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Central Coast Climate Collaborative Panel Focuses on Carbon Farming

Russell Chamberlin demonstrating the difference between composted and not-composted areas.
Photo Credit: Andrew Hill

On August 23, the inaugural 2017 Central Coast Climate Collaborative (CCCC) Summit was held in San Luis Obispo. The event brought together community leaders throughout six Central Coast counties – Santa Cruz, Monterey, San Benito, San Luis Obispo, Santa Barbara, and Ventura – to address climate change mitigation and adaptation, build coordinated climate resilience for the Central Coast and to highlight shared challenges, promising solutions and successful regional adaptation approaches.

Sharyn Main, Senior Director of Community Investments at the Santa Barbara Foundation, was part of a panel on agriculture, “From Pilots to Big Bold Visions: Rapid Scaling of Carbon Farming.” Together with local rancher, Russell Chamberlin, and representatives of the Community Environmental Council, the Cachuma Resource Conservation District and the Santa Barbara County Air Pollution Control District, the group detailed the genesis and progress of a carbon farming project taking place on Chamberlin’s 8,000 acre ranch in Los Olivos.

As part of the LEAF (Landscapes, Ecosystems, Agriculture and Food Systems) Initiative, the Santa Barbara Foundation has invested close to $70,000 in this project that is now one of 17 National Resource Conservation Service trial sites in California. The project is aligned with the strategic approach of the LEAF Initiative, specifically the recently completed Santa Barbara County Food Action Plan. The plan defined 16 goals and a number of strategies for meeting those goals, where carbon farming emerged as one of the top priorities.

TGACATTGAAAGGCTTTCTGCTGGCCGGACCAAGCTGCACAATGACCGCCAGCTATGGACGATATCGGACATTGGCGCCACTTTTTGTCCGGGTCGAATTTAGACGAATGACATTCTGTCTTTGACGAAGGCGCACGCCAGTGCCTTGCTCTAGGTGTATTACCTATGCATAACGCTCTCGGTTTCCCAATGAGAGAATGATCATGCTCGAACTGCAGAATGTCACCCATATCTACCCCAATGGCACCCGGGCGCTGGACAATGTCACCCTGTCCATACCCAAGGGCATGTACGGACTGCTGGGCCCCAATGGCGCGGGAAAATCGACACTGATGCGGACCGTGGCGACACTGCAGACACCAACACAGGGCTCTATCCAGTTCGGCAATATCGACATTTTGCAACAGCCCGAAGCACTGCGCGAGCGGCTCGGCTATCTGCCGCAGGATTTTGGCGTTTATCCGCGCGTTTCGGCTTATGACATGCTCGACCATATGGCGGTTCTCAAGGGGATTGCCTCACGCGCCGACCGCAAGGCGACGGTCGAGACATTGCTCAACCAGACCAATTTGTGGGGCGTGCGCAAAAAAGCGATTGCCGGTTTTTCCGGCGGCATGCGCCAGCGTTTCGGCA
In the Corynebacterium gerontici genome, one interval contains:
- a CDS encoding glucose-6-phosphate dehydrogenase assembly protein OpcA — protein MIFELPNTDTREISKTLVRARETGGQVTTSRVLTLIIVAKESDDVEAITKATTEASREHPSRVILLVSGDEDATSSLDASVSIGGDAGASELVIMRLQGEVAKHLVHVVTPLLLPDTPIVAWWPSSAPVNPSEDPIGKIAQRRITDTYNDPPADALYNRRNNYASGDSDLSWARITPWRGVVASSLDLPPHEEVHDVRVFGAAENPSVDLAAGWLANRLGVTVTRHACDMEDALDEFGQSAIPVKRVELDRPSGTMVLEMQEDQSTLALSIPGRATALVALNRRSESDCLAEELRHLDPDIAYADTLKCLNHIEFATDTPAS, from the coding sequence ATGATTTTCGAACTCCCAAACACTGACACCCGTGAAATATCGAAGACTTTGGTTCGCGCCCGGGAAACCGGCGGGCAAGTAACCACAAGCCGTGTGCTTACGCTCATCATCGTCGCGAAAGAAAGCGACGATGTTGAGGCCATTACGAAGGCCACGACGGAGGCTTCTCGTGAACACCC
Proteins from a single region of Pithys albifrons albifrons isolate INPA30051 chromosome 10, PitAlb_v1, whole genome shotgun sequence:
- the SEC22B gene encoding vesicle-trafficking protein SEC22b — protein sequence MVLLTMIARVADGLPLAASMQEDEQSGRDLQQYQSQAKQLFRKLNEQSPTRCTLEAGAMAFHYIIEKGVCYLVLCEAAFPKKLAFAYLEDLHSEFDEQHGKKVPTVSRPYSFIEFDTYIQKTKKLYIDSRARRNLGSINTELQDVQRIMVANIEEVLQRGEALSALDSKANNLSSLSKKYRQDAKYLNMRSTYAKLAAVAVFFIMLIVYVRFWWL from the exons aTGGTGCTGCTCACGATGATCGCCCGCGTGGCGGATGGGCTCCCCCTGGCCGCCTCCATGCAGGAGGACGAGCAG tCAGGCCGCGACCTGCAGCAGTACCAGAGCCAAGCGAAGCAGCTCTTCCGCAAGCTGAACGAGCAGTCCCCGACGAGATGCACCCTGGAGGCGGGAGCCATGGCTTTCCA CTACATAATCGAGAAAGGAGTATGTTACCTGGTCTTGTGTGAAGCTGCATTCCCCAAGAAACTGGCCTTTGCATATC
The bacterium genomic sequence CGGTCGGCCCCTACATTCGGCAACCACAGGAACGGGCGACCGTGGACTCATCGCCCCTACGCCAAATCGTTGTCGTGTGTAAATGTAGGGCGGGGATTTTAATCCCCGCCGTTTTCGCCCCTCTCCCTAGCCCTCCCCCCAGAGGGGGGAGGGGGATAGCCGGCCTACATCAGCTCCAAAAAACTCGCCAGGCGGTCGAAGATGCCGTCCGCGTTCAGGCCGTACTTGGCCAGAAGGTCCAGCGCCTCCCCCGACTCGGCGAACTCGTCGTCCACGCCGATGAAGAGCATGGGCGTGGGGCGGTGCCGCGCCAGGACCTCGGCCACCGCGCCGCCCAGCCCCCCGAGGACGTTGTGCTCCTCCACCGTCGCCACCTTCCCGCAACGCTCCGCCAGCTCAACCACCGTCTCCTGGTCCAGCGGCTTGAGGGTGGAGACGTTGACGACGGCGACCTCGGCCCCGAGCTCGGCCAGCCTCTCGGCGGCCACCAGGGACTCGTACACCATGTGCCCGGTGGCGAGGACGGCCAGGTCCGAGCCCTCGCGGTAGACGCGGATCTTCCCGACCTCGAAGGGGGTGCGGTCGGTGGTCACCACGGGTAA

The goal of carbon farming is to take excess carbon out of the atmosphere and store it in the soil, where the carbon can aid the growth of plants. For example, spreading a very thin layer of compost on rangeland increases the amount of carbon dioxide in the soil and leads to increased water-holding capacity. This process results in healthier soil, which makes agricultural lands more resilient to drought and increases crop production. Data collected from the Chamberlin site will help establish the protocol for carbon farming practices in the state and increase the financial resources and incentives available to ranchers.

While there are barriers to overcome – from permitting and zoning requirements, to the recruitment of willing land owners – the work continues. Chamberlin expressed his hope to include his peers in this work with a wry comment, “I used to be thought of as the black sheep of the family – now I am the green sheep.”

For more information on carbon farming, the Santa Barbara County Food Action Plan or the LEAF initiative, please contact Senior Director of Community Investments, Sharyn Main, at smain@sbfoundation.org or 805-963-1873.

Santa Barbara Foundation | 1111 Chapala Street, Suite 200, Santa Barbara, CA 93101
(805) 963-1873 | info@sbfoundation.org |